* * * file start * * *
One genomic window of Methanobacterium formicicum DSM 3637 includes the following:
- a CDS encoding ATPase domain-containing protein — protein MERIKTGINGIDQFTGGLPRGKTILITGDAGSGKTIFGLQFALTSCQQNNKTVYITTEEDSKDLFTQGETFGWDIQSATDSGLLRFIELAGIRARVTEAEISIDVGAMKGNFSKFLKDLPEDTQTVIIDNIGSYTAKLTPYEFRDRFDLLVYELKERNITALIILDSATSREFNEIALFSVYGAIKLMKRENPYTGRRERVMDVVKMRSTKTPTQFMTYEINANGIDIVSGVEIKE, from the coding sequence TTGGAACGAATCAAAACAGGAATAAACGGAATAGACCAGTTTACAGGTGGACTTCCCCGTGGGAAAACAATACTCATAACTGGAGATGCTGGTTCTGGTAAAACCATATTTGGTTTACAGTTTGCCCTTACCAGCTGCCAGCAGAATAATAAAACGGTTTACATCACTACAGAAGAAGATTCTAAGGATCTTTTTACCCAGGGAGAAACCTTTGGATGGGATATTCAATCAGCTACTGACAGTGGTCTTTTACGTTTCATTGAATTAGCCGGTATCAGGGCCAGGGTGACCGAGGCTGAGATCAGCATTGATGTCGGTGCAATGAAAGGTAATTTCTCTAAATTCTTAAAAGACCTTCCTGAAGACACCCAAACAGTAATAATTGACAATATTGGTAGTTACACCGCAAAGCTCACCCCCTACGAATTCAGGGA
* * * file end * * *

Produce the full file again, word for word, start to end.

One genomic window of Methanobacterium formicicum DSM 3637 includes the following:
- a CDS encoding ATPase domain-containing protein — protein MERIKTGINGIDQFTGGLPRGKTILITGDAGSGKTIFGLQFALTSCQQNNKTVYITTEEDSKDLFTQGETFGWDIQSATDSGLLRFIELAGIRARVTEAEISIDVGAMKGNFSKFLKDLPEDTQTVIIDNIGSYTAKLTPYEFRDRFDLLVYELKERNITALIILDSATSREFNEIALFSVYGAIKLMKRENPYTGRRERVMDVVKMRSTKTPTQFMTYEINANGIDIVSGVEIKE, from the coding sequence TTGGAACGAATCAAAACAGGAATAAACGGAATAGACCAGTTTACAGGTGGACTTCCCCGTGGGAAAACAATACTCATAACTGGAGATGCTGGTTCTGGTAAAACCATATTTGGTTTACAGTTTGCCCTTACCAGCTGCCAGCAGAATAATAAAACGGTTTACATCACTACAGAAGAAGATTCTAAGGATCTTTTTACCCAGGGAGAAACCTTTGGATGGGATATTCAATCAGCTACTGACAGTGGTCTTTTACGTTTCATTGAATTAGCCGGTATCAGGGCCAGGGTGACCGAGGCTGAGATCAGCATTGATGTCGGTGCAATGAAAGGTAATTTCTCTAAATTCTTAAAAGACCTTCCTGAAGACACCCAAACAGTAATAATTGACAATATTGGTAGTTACACCGCAAAGCTCACCCCCTACGAATTCAGGGA